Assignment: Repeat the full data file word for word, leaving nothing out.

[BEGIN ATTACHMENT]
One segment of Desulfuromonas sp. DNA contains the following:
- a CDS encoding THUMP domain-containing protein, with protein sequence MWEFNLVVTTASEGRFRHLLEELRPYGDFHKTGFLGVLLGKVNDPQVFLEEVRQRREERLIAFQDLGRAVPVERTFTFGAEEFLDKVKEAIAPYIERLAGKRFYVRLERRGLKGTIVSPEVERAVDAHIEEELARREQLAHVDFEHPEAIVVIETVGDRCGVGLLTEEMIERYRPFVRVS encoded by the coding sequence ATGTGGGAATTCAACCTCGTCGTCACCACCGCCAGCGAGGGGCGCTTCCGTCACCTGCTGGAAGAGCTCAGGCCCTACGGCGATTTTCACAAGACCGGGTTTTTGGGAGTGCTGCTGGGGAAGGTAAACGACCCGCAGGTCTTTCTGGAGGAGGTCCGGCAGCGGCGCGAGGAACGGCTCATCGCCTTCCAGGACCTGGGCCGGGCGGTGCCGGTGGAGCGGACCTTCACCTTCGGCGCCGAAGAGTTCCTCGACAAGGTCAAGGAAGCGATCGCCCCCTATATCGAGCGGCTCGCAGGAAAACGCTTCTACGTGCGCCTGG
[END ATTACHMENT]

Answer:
One segment of Desulfuromonas sp. DNA contains the following:
- a CDS encoding THUMP domain-containing protein, with protein sequence MWEFNLVVTTASEGRFRHLLEELRPYGDFHKTGFLGVLLGKVNDPQVFLEEVRQRREERLIAFQDLGRAVPVERTFTFGAEEFLDKVKEAIAPYIERLAGKRFYVRLERRGLKGTIVSPEVERAVDAHIEEELARREQLAHVDFEHPEAIVVIETVGDRCGVGLLTEEMIERYRPFVRVS encoded by the coding sequence ATGTGGGAATTCAACCTCGTCGTCACCACCGCCAGCGAGGGGCGCTTCCGTCACCTGCTGGAAGAGCTCAGGCCCTACGGCGATTTTCACAAGACCGGGTTTTTGGGAGTGCTGCTGGGGAAGGTAAACGACCCGCAGGTCTTTCTGGAGGAGGTCCGGCAGCGGCGCGAGGAACGGCTCATCGCCTTCCAGGACCTGGGCCGGGCGGTGCCGGTGGAGCGGACCTTCACCTTCGGCGCCGAAGAGTTCCTCGACAAGGTCAAGGAAGCGATCGCCCCCTATATCGAGCGGCTCGCAGGAAAACGCTTCTACGTGCGCCTGG